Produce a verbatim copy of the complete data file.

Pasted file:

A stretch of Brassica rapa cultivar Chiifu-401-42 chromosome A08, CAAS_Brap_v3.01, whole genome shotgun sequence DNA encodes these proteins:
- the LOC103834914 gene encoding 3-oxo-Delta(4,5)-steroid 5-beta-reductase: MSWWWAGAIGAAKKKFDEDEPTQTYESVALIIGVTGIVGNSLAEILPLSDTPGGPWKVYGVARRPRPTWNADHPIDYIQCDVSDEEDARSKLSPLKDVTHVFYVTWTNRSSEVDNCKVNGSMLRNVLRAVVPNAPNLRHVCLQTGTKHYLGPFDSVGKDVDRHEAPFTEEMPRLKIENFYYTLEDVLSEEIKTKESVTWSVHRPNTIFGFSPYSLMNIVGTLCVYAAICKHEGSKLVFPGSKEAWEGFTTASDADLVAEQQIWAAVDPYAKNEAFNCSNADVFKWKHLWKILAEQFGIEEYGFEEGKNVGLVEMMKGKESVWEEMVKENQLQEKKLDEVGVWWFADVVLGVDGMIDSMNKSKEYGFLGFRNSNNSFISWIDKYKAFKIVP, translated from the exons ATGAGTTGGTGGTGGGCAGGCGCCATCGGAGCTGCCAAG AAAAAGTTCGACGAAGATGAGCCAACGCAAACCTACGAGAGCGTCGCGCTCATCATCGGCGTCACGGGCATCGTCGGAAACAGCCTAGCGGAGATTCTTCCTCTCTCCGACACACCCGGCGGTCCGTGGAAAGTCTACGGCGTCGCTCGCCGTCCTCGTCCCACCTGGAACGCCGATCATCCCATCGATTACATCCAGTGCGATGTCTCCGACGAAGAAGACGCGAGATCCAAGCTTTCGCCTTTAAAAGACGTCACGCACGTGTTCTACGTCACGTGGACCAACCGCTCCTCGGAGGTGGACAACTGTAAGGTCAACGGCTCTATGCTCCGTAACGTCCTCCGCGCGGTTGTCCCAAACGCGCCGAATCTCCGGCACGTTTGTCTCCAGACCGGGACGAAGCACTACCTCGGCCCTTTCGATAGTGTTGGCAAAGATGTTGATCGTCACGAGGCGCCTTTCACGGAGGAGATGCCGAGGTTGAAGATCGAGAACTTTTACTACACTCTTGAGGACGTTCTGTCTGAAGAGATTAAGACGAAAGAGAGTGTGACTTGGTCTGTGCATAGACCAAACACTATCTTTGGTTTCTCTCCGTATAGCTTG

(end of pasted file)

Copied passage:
A stretch of Brassica rapa cultivar Chiifu-401-42 chromosome A08, CAAS_Brap_v3.01, whole genome shotgun sequence DNA encodes these proteins:
- the LOC103834914 gene encoding 3-oxo-Delta(4,5)-steroid 5-beta-reductase: MSWWWAGAIGAAKKKFDEDEPTQTYESVALIIGVTGIVGNSLAEILPLSDTPGGPWKVYGVARRPRPTWNADHPIDYIQCDVSDEEDARSKLSPLKDVTHVFYVTWTNRSSEVDNCKVNGSMLRNVLRAVVPNAPNLRHVCLQTGTKHYLGPFDSVGKDVDRHEAPFTEEMPRLKIENFYYTLEDVLSEEIKTKESVTWSVHRPNTIFGFSPYSLMNIVGTLCVYAAICKHEGSKLVFPGSKEAWEGFTTASDADLVAEQQIWAAVDPYAKNEAFNCSNADVFKWKHLWKILAEQFGIEEYGFEEGKNVGLVEMMKGKESVWEEMVKENQLQEKKLDEVGVWWFADVVLGVDGMIDSMNKSKEYGFLGFRNSNNSFISWIDKYKAFKIVP, translated from the exons ATGAGTTGGTGGTGGGCAGGCGCCATCGGAGCTGCCAAG AAAAAGTTCGACGAAGATGAGCCAACGCAAACCTACGAGAGCGTCGCGCTCATCATCGGCGTCACGGGCATCGTCGGAAACAGCCTAGCGGAGATTCTTCCTCTCTCCGACACACCCGGCGGTCCGTGGAAAGTCTACGGCGTCGCTCGCCGTCCTCGTCCCACCTGGAACGCCGATCATCCCATCGATTACATCCAGTGCGATGTCTCCGACGAAGAAGACGCGAGATCCAAGCTTTCGCCTTTAAAAGACGTCACGCACGTGTTCTACGTCACGTGGACCAACCGCTCCTCGGAGGTGGACAACTGTAAGGTCAACGGCTCTATGCTCCGTAACGTCCTCCGCGCGGTTGTCCCAAACGCGCCGAATCTCCGGCACGTTTGTCTCCAGACCGGGACGAAGCACTACCTCGGCCCTTTCGATAGTGTTGGCAAAGATGTTGATCGTCACGAGGCGCCTTTCACGGAGGAGATGCCGAGGTTGAAGATCGAGAACTTTTACTACACTCTTGAGGACGTTCTGTCTGAAGAGATTAAGACGAAAGAGAGTGTGACTTGGTCTGTGCATAGACCAAACACTATCTTTGGTTTCTCTCCGTATAGCTTG